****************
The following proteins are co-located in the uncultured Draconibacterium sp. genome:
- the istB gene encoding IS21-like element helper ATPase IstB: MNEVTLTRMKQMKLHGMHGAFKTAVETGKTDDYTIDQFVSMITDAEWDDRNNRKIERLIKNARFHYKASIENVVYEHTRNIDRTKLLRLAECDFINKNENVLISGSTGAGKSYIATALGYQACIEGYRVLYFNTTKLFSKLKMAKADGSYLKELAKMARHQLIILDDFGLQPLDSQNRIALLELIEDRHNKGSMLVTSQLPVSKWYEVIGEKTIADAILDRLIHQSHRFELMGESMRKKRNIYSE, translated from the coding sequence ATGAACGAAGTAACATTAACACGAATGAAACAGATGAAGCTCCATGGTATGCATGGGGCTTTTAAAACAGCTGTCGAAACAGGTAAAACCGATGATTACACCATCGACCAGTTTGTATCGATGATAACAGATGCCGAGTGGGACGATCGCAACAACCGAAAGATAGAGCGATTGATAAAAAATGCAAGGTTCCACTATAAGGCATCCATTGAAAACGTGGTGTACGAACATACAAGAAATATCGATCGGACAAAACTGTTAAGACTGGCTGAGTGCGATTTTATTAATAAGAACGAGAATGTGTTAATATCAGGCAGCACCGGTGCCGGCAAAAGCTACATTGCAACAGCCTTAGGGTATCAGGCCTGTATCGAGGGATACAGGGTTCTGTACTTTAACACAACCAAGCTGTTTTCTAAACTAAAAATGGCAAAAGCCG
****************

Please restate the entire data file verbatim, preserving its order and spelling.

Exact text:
The following proteins are co-located in the uncultured Draconibacterium sp. genome:
- the istB gene encoding IS21-like element helper ATPase IstB: MNEVTLTRMKQMKLHGMHGAFKTAVETGKTDDYTIDQFVSMITDAEWDDRNNRKIERLIKNARFHYKASIENVVYEHTRNIDRTKLLRLAECDFINKNENVLISGSTGAGKSYIATALGYQACIEGYRVLYFNTTKLFSKLKMAKADGSYLKELAKMARHQLIILDDFGLQPLDSQNRIALLELIEDRHNKGSMLVTSQLPVSKWYEVIGEKTIADAILDRLIHQSHRFELMGESMRKKRNIYSE, translated from the coding sequence ATGAACGAAGTAACATTAACACGAATGAAACAGATGAAGCTCCATGGTATGCATGGGGCTTTTAAAACAGCTGTCGAAACAGGTAAAACCGATGATTACACCATCGACCAGTTTGTATCGATGATAACAGATGCCGAGTGGGACGATCGCAACAACCGAAAGATAGAGCGATTGATAAAAAATGCAAGGTTCCACTATAAGGCATCCATTGAAAACGTGGTGTACGAACATACAAGAAATATCGATCGGACAAAACTGTTAAGACTGGCTGAGTGCGATTTTATTAATAAGAACGAGAATGTGTTAATATCAGGCAGCACCGGTGCCGGCAAAAGCTACATTGCAACAGCCTTAGGGTATCAGGCCTGTATCGAGGGATACAGGGTTCTGTACTTTAACACAACCAAGCTGTTTTCTAAACTAAAAATGGCAAAAGCCG